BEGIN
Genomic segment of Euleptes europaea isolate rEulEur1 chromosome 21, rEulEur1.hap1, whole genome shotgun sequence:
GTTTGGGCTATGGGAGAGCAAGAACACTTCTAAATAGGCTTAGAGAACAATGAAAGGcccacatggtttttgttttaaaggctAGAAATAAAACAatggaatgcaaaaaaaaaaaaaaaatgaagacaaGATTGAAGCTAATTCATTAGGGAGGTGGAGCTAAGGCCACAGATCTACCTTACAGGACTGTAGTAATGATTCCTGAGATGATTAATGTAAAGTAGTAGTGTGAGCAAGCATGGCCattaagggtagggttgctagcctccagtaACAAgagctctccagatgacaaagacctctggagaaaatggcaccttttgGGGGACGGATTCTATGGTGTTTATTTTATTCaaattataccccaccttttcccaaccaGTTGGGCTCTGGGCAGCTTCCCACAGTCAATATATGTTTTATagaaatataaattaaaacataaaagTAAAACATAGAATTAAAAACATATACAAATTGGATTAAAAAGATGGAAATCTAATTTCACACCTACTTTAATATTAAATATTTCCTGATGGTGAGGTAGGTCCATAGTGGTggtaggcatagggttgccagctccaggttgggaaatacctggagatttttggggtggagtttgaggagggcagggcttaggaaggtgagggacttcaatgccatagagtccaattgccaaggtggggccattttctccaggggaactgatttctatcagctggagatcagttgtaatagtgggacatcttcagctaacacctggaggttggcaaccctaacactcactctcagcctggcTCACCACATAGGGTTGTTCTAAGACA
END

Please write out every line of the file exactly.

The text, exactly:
Genomic segment of Euleptes europaea isolate rEulEur1 chromosome 21, rEulEur1.hap1, whole genome shotgun sequence:
GTTTGGGCTATGGGAGAGCAAGAACACTTCTAAATAGGCTTAGAGAACAATGAAAGGcccacatggtttttgttttaaaggctAGAAATAAAACAatggaatgcaaaaaaaaaaaaaaaatgaagacaaGATTGAAGCTAATTCATTAGGGAGGTGGAGCTAAGGCCACAGATCTACCTTACAGGACTGTAGTAATGATTCCTGAGATGATTAATGTAAAGTAGTAGTGTGAGCAAGCATGGCCattaagggtagggttgctagcctccagtaACAAgagctctccagatgacaaagacctctggagaaaatggcaccttttgGGGGACGGATTCTATGGTGTTTATTTTATTCaaattataccccaccttttcccaaccaGTTGGGCTCTGGGCAGCTTCCCACAGTCAATATATGTTTTATagaaatataaattaaaacataaaagTAAAACATAGAATTAAAAACATATACAAATTGGATTAAAAAGATGGAAATCTAATTTCACACCTACTTTAATATTAAATATTTCCTGATGGTGAGGTAGGTCCATAGTGGTggtaggcatagggttgccagctccaggttgggaaatacctggagatttttggggtggagtttgaggagggcagggcttaggaaggtgagggacttcaatgccatagagtccaattgccaaggtggggccattttctccaggggaactgatttctatcagctggagatcagttgtaatagtgggacatcttcagctaacacctggaggttggcaaccctaacactcactctcagcctggcTCACCACATAGGGTTGTTCTAAGACA